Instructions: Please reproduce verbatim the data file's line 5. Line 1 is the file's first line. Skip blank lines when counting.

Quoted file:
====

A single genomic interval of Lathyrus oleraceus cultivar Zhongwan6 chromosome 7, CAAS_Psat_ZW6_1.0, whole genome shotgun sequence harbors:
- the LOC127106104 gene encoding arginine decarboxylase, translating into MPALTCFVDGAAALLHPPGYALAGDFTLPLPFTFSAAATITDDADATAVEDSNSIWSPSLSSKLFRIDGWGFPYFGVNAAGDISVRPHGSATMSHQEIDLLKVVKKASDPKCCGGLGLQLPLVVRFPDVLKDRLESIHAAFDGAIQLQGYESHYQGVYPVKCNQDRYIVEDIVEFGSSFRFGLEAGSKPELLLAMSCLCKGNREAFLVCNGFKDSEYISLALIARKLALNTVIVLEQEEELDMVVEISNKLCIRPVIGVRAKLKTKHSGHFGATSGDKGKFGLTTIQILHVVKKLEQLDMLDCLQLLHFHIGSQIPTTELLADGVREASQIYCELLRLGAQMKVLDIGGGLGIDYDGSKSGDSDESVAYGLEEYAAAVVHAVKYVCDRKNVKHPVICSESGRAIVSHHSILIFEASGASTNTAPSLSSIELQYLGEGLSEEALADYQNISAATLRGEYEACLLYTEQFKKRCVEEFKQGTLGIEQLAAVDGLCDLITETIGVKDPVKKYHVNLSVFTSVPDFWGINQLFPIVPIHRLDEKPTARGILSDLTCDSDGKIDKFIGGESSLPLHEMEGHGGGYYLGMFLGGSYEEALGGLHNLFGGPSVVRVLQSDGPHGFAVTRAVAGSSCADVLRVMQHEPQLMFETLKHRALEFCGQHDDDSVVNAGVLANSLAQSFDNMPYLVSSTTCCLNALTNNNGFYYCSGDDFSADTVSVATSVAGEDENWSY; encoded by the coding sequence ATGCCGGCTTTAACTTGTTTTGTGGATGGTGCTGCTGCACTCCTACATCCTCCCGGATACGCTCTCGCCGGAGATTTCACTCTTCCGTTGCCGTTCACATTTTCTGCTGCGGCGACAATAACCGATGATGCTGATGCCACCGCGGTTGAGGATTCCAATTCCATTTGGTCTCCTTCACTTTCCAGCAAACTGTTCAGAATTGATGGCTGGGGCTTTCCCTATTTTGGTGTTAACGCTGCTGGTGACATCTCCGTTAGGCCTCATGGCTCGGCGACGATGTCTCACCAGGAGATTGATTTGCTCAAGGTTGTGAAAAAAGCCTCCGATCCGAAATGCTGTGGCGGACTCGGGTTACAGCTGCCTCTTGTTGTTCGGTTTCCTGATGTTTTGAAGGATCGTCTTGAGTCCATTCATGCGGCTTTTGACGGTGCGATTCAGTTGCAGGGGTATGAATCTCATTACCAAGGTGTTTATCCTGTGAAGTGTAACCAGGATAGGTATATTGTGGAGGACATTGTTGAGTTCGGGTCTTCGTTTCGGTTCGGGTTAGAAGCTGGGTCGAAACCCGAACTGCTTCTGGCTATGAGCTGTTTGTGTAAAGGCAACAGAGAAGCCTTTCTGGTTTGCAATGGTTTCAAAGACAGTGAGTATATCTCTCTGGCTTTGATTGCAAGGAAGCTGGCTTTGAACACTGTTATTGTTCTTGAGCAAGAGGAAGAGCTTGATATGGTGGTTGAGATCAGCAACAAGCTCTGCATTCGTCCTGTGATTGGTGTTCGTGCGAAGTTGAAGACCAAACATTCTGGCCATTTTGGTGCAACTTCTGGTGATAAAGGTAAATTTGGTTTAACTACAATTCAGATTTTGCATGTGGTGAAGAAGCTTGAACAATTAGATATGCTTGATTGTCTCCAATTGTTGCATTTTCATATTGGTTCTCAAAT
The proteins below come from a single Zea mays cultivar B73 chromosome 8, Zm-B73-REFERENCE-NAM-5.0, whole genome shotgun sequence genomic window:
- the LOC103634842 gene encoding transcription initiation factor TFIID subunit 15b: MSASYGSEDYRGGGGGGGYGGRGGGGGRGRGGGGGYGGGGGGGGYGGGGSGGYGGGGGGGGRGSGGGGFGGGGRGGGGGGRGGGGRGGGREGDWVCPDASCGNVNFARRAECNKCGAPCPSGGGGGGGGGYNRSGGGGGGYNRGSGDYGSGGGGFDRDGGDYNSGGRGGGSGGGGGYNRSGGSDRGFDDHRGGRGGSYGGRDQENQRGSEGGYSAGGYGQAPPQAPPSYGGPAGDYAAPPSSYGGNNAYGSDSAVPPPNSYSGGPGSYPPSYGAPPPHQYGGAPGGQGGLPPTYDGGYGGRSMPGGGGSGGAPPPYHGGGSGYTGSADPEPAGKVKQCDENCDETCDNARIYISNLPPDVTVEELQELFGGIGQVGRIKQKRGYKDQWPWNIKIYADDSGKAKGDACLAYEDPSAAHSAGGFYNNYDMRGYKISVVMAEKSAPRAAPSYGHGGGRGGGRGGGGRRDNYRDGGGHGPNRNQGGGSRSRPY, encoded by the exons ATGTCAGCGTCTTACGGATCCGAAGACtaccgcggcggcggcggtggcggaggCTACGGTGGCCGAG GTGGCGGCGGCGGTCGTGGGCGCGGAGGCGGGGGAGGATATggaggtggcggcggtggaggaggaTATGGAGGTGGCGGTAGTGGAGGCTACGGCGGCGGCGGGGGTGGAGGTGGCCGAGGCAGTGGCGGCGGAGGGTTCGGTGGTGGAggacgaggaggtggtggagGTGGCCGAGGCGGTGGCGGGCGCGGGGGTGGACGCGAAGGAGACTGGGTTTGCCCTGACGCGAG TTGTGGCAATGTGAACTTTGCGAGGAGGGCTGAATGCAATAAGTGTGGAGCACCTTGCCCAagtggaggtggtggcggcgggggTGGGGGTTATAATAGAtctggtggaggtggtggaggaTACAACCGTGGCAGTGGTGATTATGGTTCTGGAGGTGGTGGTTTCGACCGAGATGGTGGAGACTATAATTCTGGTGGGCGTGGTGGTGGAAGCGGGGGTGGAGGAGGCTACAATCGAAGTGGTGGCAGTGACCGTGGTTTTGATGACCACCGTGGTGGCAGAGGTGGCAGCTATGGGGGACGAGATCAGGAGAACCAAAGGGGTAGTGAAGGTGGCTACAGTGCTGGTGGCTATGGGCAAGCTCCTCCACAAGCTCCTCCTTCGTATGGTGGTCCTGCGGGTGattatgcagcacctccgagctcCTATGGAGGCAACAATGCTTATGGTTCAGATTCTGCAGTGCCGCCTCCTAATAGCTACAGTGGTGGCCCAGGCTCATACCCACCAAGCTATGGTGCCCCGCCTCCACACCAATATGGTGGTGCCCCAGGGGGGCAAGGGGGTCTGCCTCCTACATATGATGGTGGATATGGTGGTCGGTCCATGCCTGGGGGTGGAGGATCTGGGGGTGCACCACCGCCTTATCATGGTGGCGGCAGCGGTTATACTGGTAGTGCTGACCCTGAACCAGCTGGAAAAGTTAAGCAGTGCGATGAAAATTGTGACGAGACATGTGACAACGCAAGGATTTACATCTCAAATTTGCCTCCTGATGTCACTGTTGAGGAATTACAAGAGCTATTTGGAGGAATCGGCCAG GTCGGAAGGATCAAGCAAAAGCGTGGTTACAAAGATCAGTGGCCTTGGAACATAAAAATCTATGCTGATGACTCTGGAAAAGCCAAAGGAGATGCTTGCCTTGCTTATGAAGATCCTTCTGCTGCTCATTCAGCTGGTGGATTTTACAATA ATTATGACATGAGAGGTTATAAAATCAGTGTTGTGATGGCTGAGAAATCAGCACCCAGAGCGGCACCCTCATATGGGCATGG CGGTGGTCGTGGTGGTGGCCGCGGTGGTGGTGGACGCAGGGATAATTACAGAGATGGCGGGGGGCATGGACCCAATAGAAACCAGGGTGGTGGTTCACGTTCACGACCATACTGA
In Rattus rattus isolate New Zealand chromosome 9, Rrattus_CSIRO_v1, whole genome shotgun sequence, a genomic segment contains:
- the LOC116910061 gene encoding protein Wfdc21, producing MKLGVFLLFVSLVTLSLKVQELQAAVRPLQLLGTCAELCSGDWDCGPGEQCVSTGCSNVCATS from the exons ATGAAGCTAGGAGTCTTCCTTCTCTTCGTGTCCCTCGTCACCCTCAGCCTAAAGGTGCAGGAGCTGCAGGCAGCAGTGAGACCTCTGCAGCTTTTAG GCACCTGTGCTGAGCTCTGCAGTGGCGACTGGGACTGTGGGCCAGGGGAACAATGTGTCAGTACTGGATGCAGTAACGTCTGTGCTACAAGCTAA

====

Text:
In Rattus rattus isolate New Zealand chromosome 9, Rrattus_CSIRO_v1, whole genome shotgun sequence, a genomic segment contains: